2. Changes of flow-mediated dilatation of the brachial artery [ Time Frame: 4 weeks, 8 weeks ]
    Measured with ultrasound in %

  3. Change in muscle hypertrophy (muscle thickness) [ Time Frame: 4 and 8 weeks ]
    Measured with ultrasound in mm

  4. Change of the value of blood human growth hormon (HGH) [ Time Frame: 4 and 8 weeks ]
    measured in ng/mL

  5. Change of the value of testosterone [ Time Frame: 4 and 8 weeks ]
    measured in ng/dL

  6. Change of the value of myostatin [ Time Frame: 4 and 8 weeks ]
    measured in ng/mL

  7. Change of the value of mechano growth factor (MGF) [ Time Frame: 4 and 8 weeks ]
    measured in ng/mL

  8. Change of the value of insulin-like growth factor (IGF-1) [ Time Frame: 4 and 8 weeks ]
    measured in ng/mL

  9. Change of the value of epinephrine [ Time Frame: 4 and 8 weeks ]
    measured in pg/mL

  10. Change of the value of norepinephrine [ Time Frame: 4 and 8 weeks ]
    measured in pg/mL

  11. Change of the value of cortisol [ Time Frame: 4 and 8 weeks ]
    measured in mcg/dL

  12. Change in C-reactive protein [ Time Frame: 4 and 8 weeks ]
    measured in mg/L

  13. Change in blood pressure prior and after exercise [ Time Frame: 1-8 week ]
    measured in mmHg

  14. Change in heat-shock protein (HSP-72) [ Time Frame: 4 and 8 weeks ]
    measured in ng/mL

  15. Change in resting and post-exercise heart rate [ Time Frame: 4 and 8 weeks ]
    Measured in beats per min

  16. Change of from-the-questionnaire-obtained quality of life [ Time Frame: 4 and 8 weeks ]
    Measured in points



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Ages Eligible for Study:   18 Years to 75 Years   (Adult, Older Adult)
Sexes Eligible for Study:   All
Accepts Healthy Volunteers:   No
Criteria

Inclusion Criteria:

  • above 18 years old and below 75 years old
  • coronary heart disease documented with clinical event
  • stable coronary heart disease patients

Exclusion Criteria:

  • Unstable phase of coronary heart disease
  • dysfunction of left ventricle
  • residual myocardial ischemia
  • contraindications for physical activity,
  • intellectual development disorder,
  • recent dissection of aorta
  • recent vein thrombolysis

Information from the National Library of Medicine

To learn more about this study, you or your doctor may contact the study research staff using the contact information provided by the sponsor.

Please refer to this study by its ClinicalTrials.gov identifier (NCT number): NCT03087292


Contacts
Contact: Tim Kambič, BSc +386 (0)40830858 tim.kambic@gmail.com
Contact: Borut Jug, PhD, MD borut.jug@gmail.com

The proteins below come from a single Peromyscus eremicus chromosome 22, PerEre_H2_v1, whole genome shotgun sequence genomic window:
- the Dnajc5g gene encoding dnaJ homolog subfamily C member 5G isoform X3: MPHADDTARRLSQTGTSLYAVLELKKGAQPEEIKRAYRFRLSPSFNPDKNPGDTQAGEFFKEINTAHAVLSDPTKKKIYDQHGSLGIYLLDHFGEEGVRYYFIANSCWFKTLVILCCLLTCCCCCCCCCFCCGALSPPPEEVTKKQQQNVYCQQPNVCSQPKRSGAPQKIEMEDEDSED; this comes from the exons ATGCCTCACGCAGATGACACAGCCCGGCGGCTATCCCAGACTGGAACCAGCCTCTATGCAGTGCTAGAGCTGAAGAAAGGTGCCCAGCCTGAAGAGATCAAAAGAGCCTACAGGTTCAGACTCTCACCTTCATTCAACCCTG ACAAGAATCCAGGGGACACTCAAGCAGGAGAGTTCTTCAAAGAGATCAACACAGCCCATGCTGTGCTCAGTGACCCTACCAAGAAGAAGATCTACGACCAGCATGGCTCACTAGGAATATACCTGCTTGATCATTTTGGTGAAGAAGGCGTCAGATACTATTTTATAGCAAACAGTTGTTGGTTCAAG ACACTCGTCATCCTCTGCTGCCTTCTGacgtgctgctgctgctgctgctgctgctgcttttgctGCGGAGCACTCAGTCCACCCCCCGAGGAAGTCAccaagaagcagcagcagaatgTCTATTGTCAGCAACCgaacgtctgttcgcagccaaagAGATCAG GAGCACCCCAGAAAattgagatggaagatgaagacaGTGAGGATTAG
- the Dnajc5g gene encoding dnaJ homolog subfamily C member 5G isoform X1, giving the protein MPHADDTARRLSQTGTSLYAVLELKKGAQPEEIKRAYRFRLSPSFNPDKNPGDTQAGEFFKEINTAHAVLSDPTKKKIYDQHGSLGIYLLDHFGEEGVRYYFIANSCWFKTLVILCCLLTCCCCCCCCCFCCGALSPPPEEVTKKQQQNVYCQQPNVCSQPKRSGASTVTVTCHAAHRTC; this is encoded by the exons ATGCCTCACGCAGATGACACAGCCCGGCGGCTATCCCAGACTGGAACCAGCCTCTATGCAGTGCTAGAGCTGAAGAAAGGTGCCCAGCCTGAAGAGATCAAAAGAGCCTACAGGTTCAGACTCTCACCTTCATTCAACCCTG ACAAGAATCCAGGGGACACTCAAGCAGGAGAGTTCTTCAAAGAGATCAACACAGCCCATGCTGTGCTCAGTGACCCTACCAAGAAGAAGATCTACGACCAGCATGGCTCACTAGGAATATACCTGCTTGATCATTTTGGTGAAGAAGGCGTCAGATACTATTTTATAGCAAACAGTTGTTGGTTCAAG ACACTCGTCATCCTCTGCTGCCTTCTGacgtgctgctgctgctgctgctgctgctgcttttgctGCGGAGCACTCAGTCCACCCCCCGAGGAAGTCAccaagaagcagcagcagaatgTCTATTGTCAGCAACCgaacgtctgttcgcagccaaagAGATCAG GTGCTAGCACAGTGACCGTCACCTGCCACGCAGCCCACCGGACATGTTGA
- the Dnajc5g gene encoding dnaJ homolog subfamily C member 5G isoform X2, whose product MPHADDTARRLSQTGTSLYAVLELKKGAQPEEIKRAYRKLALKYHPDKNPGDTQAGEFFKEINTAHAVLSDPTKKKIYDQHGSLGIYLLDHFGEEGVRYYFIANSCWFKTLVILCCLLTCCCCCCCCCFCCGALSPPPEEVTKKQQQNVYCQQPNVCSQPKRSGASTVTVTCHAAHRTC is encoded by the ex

Locations
Slovenia
University Medical Centre Recruiting
Ljubljana, Slovenia, 1000
Contact: Borut Jug, PhD, MD       borut.jug@gmail.com   
Contact: Tim Kambič, BSc    +386(0)40830858    tim.kambic@gmail.com   
Principal Investigator: Borut Jug, PhD, MD         
Sub-Investigator: Tim Kambič, BSc         
Sub-Investigator: Marko Novaković, MD         
Sub-Investigator: Katja Tomažin, PhD         
Sub-Investigator: Vojko Strojnik, PhD         
Sponsors and Collaborators
University Medical Centre Ljubljana
University of Ljubljana, Faculty of Sport

Publications:
Nakajima, T., et al. Use and safety of KAATSU training: results of a national survey. Int J KAATSU Train Res; 2(1): 5-13, 2006.
Leon AS, Franklin BA, Costa F, Balady GJ, Berra KA, Stewart KJ, Thompson PD, Williams MA, Lauer MS; American Heart Association; Council on Clinical Cardiology (Subcommittee on Exercise, Cardiac Rehabilitation, and Prevention); Council on Nutrition, Physical Activity, and Metabolism (Subcommittee on Physical Activity); American association of Cardiovascular and Pulmonary Rehabilitation. Cardiac rehabilitation and secondary prevention of coronary heart disease: an American Heart Association scientific statement from the Council on Clinical Cardiology (Subcommittee on Exercise, Cardiac Rehabilitation, and Prevention) and the Council on Nutrition, Physical Activity, and Metabolism (Subcommittee on Physical Activity), in collaboration with the American association of Cardiovascular and Pulmonary Rehabilitation. Circulation. 2005 Jan 25;111(3):369-76. Erratum in: Circulation. 2005 Apr 5;111(13):1717.

Responsible Party: Borut Jug, Assistant Professor, University Medical Centre Ljubljana
ClinicalTrials.gov Identifier: NCT03087292     History of Changes
Other Study ID Numbers: UKCLRehab022017
First Posted: March 22, 2017    Key Record Dates
Last Update Posted: March 27, 2017
Last Verified: March 2017

Studies a U.S. FDA-regulated Drug Product: No
Studies a U.S. FDA-regulated Device Product: No

Keywords provided by Borut Jug, University Medical Centre Ljubljana:
blood flow restriction
resistance training
coronary heart disease

Additional relevant MeSH terms:
Coronary Artery Disease
Myocardial Ischemia
Coronary Disease
Heart Diseases
Cardiovascular Diseases
Arteriosclerosis
Arterial Occlusive Diseases
Vascular Diseases